The merit of this fighting style exposes it’s flaws because the power of the fighter style ensures that the fighter must hold a great balance on his or her stand leg and a slight shake could give an advantage to the opponent. But it’s a masterstroke when it’s mastered to its fullest.
Jiu-Jitsu & Brazilian Jiu-Jitsu
Jujutsu was first practiced in Japan back in the 1600s. The fighting style covers close-quarters combat to take down or immobilize an opponent, making it perfect for cage matches. Brazilian Jiujitsu is a modern iteration of jujutsu that developed in Brazil in the early 1900s.
Brazilian Jiu-Jitsu (BJJ for short) is one of the cornerstones of modern MMA fighting. BJJ focuses on controlling the opponent by using submission techniques, including joint locks and chokeholds. The idea behind BJJ is that a smaller fighter can use leverage and weight distribution to take on a larger opponent.
Freestyle Wrestling (vs. Greco-Roman)
Freestyle wrestling is a type of mat wrestling that lets opponents use their legs. Greco-Roman wrestling, on the other hand, forbids holding below the waist—which leads to more throwing. Many fighters in the UFC today have a background in wrestling.
Both types of wrestling encourage cardio fitness and all-out strength. The idea is that the striking moves common in other martial arts forms aren’t as effective if an opponent can get you on the mat and pin you—after all, BJJ is most effective when an opponent is already down.
This martial art comes from Korea. The fighting style emphasizes striking and kicking, which can be used to diffuse an attack or take the offensive. If you’ve ever seen a head-height kick in action, the fighter likely has taekwondo training.
Despite the popularity of taekwondo, it’s essence in MMA is too rigid and might be practical for MMA fighters, but it thus gives leverage to the fighter to combat an opposition in an open space although, a closer look makes it look like the opposite of Judo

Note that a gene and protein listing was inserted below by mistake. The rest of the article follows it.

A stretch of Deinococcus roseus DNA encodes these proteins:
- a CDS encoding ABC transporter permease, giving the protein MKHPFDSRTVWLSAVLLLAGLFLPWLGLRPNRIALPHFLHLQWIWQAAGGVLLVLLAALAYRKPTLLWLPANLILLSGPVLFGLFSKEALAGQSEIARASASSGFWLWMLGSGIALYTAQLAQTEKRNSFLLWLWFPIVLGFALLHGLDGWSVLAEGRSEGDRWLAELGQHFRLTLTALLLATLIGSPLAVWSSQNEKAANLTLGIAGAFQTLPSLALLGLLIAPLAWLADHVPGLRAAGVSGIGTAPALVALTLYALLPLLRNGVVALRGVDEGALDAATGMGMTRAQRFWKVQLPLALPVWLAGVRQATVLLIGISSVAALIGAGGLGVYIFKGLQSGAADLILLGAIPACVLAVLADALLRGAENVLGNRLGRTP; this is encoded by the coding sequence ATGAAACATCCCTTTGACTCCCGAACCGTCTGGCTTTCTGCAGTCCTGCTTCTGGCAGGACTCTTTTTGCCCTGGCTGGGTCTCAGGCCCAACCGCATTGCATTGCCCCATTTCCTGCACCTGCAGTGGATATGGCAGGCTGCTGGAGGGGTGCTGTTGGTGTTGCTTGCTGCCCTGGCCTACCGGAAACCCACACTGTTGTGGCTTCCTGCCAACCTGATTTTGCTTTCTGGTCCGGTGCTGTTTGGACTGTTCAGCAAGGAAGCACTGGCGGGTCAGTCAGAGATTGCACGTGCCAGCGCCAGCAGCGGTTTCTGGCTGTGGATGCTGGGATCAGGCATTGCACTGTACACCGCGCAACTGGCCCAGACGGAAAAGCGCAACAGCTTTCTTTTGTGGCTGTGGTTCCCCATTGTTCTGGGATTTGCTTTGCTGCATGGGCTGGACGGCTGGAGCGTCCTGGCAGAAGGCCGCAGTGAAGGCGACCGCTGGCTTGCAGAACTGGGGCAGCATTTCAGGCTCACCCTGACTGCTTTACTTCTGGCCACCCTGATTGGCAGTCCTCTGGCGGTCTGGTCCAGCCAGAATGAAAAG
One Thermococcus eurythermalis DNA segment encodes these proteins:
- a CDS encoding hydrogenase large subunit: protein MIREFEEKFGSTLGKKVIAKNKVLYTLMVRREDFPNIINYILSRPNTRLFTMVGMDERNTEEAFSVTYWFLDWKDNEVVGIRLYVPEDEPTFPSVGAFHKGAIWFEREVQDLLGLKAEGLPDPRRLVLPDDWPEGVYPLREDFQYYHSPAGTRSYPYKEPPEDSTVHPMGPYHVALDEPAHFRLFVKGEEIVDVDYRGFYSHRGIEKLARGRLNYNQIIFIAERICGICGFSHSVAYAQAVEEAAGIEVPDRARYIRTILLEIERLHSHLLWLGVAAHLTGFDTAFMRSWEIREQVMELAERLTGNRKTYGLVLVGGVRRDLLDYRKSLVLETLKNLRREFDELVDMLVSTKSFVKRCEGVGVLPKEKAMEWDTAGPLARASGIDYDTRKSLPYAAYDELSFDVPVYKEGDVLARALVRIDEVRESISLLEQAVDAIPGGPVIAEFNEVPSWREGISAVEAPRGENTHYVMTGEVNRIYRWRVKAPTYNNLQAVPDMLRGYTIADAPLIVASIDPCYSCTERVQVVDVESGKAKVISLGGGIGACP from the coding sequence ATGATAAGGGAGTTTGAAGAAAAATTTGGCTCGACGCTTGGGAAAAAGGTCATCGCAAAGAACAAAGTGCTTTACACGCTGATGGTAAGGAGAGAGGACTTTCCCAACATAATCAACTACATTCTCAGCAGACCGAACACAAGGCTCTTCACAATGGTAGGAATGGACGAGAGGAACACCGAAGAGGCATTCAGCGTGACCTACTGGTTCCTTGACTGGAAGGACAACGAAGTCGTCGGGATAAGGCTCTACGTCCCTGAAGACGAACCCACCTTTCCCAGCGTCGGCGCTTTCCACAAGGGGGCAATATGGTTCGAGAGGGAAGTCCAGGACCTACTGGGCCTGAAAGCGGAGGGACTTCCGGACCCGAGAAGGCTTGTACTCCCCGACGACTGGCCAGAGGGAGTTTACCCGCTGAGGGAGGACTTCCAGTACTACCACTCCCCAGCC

But like all fighting skills that have, it’s advantages and disadvantages, taekwondo certainly comes with a plethora of advantages and while it brought skills, showboating, and beauty to MMA, it certainly makes the audience rally around the taekwondo fighter but it’s demerit has ensured that many figures have less consideration for it.
Judo is a fighting style that originated from jujutsu in Japan during the late 1800s. Similar to its predecessor, judo fighters work to throw opponents, then force them to submit with chokes or joint locks.
Once again, the idea is to use intelligent force to take on an opponent, even if they’re larger and stronger. Moreover, different actions for the different occasion has made judo evolve in the MMA industry as it’s used by many to escape choking because judo is predominantly used as a means to defend rather than attack
Having been a to maneuver a tight spot with judo cones in handing but the ability to turn defense to attack is absolutely a stage for MMA enthusiasts and this makes most UF. The fighter opted for judo.